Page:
Home prices sunk in metro areas across the country during the fourth quarter of 2010, according to numbers released today in the S&P/Chase-Shiller Home Price Indices. Foreclosures, weak demand, the expiration of the housing tax credit, and the cold season combined for a perfect storm that caused the national home price index, which tracks major metro area prices, to decline 3.9% in the quarter and 4.1% year-over-year, landing it within a percentage point of the record low it set during the first quarter of 2009.

Both the 10- and 20-city indices fell on a monthly and yearly basis. With the 10-city down 0.9% from November and 1.2% year-over-year, and the 20-city 1.0% lower than the previous month and 2.4% lower than the previous year, the numbers confirmed that in metro areas, the double-dip in home prices that many builders have been fearing has become a reality.

Declines were widespread with 19 of the 20 major metro areas tracked reporting decreases in December from November’s numbers. Washington, D.C., marked the only increase—a slight 0.3% gain.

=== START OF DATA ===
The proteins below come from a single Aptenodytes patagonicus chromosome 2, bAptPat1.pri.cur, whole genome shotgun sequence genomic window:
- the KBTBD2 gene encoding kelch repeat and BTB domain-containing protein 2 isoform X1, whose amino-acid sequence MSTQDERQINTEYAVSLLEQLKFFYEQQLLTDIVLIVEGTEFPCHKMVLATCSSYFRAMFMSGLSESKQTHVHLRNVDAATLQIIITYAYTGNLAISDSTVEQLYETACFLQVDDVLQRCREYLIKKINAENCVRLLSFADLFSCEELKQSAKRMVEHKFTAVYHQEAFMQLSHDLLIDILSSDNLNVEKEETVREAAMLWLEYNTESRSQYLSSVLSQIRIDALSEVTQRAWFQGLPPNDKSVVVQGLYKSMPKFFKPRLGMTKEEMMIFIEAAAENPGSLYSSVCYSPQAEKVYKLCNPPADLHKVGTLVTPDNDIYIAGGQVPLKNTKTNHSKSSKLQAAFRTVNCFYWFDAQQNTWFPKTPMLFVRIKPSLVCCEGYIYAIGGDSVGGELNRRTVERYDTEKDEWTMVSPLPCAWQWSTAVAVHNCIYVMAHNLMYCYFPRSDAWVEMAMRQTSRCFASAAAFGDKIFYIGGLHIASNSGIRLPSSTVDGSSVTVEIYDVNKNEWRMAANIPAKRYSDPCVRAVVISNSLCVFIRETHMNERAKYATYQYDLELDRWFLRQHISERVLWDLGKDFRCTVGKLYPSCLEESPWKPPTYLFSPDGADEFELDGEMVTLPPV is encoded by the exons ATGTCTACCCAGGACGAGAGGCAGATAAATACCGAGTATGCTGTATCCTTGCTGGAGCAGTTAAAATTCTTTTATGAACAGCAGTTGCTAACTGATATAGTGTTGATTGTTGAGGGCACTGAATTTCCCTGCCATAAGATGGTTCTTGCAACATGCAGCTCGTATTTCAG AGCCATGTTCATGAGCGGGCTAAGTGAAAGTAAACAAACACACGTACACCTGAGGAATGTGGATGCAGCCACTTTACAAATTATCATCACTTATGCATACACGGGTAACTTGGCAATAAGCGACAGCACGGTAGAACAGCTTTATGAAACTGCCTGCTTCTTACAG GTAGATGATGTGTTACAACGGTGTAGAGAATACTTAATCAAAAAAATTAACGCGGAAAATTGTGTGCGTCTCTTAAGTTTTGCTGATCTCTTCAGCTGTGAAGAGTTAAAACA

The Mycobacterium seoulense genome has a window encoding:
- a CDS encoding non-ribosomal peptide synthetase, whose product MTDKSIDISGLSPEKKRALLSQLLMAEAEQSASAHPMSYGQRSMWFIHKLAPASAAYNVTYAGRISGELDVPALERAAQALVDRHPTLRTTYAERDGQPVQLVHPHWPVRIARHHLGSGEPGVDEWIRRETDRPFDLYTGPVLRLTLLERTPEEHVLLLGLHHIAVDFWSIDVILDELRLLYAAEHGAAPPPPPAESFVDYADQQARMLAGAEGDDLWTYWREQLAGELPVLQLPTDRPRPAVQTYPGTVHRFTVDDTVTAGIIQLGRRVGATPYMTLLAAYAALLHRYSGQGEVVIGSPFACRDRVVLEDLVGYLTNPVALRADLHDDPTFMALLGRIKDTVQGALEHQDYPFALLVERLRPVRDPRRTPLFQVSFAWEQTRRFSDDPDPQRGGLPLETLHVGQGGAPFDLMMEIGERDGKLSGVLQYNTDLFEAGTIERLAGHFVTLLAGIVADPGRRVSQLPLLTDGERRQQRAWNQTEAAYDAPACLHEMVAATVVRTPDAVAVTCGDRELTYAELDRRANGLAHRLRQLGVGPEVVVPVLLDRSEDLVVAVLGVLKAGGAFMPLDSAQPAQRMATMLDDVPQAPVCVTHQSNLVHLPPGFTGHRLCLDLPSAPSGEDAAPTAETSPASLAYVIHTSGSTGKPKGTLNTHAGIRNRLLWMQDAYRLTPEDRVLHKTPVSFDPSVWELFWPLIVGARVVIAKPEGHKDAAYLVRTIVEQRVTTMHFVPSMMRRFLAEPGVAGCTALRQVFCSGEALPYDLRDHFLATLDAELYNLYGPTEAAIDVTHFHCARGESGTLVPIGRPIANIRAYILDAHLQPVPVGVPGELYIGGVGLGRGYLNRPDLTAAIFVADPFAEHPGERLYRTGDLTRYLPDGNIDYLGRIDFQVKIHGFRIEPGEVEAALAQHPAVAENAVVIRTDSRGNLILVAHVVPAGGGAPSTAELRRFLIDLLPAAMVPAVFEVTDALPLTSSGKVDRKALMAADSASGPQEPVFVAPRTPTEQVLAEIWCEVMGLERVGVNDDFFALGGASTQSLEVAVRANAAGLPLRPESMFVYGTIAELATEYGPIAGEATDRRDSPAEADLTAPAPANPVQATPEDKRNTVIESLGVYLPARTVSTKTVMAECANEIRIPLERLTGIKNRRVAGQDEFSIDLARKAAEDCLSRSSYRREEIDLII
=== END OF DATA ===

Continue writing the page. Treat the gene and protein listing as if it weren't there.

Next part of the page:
Year-over-year, only two markets—San Diego and Washington, D.C.—saw gains. Eleven markets, including Atlanta, Charlotte, N.C., Chicago, Detroit, Las Vegas, Miami, New York, Phoenix, Portland, Ore., Seattle, and Tampa, Fla., hit their lowest levels since the bubble burst.

“Unlike the 2006 to 2009 period when all cities saw prices move together, we see some differing stories around the country,” said David Blitzer, chairman of Standard & Poor’s Index Committee. “California is doing better with gains from their low points in Los Angeles, San Diego, and San Francisco. At the other end is the Sun Belt—Las Vegas, Miami, Phoenix, and Tampa. All four made new lows in December. Also seeing renewed weakness are some cities that were among the last to reach their peaks including Atlanta, Charlotte, Portland, and Seattle, where new lows were also seen.”

Patrick Newport, U.S. economist at IHS Global Insight, saw hope in that most cities appear to be reaching a bottom. “In a few cities, such as San Francisco, Washington, D.C., and San Diego where prices have risen 15%, 12%, and 10% respectively, since hitting a cyclical low, prices are recovering,” he pointed out in a press release today.

Newport anticipates that prices will continue to decline another 5% before beginning to recover around the middle of this year.

Claire Easley is senior editor, online, at Builder.

Learn more about markets featured in this article: Atlanta, GA, Charlotte, NC, Chicago, IL, Detroit, MI, Las Vegas, NV, Miami, FL, New York, NY, Phoenix, AZ, Portland, OR, Seattle, WA, Tampa, FL, Washington, DC, San Diego, CA, San Francisco, CA, Los Angeles, CA, Greenville, SC.